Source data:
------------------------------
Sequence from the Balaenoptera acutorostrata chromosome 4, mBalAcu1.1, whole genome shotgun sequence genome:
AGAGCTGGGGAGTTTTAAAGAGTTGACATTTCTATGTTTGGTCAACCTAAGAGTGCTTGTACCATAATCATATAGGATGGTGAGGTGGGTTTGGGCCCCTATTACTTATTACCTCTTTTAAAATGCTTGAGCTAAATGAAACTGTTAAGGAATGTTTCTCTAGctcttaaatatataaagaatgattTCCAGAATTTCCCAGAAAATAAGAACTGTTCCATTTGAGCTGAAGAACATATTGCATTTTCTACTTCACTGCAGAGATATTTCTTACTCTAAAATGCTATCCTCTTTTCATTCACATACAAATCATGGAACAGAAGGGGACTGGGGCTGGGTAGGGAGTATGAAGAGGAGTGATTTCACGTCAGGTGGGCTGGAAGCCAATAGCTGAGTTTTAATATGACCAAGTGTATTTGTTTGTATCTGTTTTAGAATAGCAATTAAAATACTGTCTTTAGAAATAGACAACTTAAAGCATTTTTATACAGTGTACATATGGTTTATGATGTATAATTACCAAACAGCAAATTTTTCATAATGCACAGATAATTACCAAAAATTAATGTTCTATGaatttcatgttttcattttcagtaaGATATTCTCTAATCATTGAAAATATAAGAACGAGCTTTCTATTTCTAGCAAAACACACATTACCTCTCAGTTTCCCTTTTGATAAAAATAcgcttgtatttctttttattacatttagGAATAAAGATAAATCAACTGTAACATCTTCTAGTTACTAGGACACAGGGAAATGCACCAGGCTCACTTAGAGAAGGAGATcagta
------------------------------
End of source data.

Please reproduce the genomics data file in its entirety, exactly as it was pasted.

Sequence from the Balaenoptera acutorostrata chromosome 4, mBalAcu1.1, whole genome shotgun sequence genome:
AGAGCTGGGGAGTTTTAAAGAGTTGACATTTCTATGTTTGGTCAACCTAAGAGTGCTTGTACCATAATCATATAGGATGGTGAGGTGGGTTTGGGCCCCTATTACTTATTACCTCTTTTAAAATGCTTGAGCTAAATGAAACTGTTAAGGAATGTTTCTCTAGctcttaaatatataaagaatgattTCCAGAATTTCCCAGAAAATAAGAACTGTTCCATTTGAGCTGAAGAACATATTGCATTTTCTACTTCACTGCAGAGATATTTCTTACTCTAAAATGCTATCCTCTTTTCATTCACATACAAATCATGGAACAGAAGGGGACTGGGGCTGGGTAGGGAGTATGAAGAGGAGTGATTTCACGTCAGGTGGGCTGGAAGCCAATAGCTGAGTTTTAATATGACCAAGTGTATTTGTTTGTATCTGTTTTAGAATAGCAATTAAAATACTGTCTTTAGAAATAGACAACTTAAAGCATTTTTATACAGTGTACATATGGTTTATGATGTATAATTACCAAACAGCAAATTTTTCATAATGCACAGATAATTACCAAAAATTAATGTTCTATGaatttcatgttttcattttcagtaaGATATTCTCTAATCATTGAAAATATAAGAACGAGCTTTCTATTTCTAGCAAAACACACATTACCTCTCAGTTTCCCTTTTGATAAAAATAcgcttgtatttctttttattacatttagGAATAAAGATAAATCAACTGTAACATCTTCTAGTTACTAGGACACAGGGAAATGCACCAGGCTCACTTAGAGAAGGAGATcagta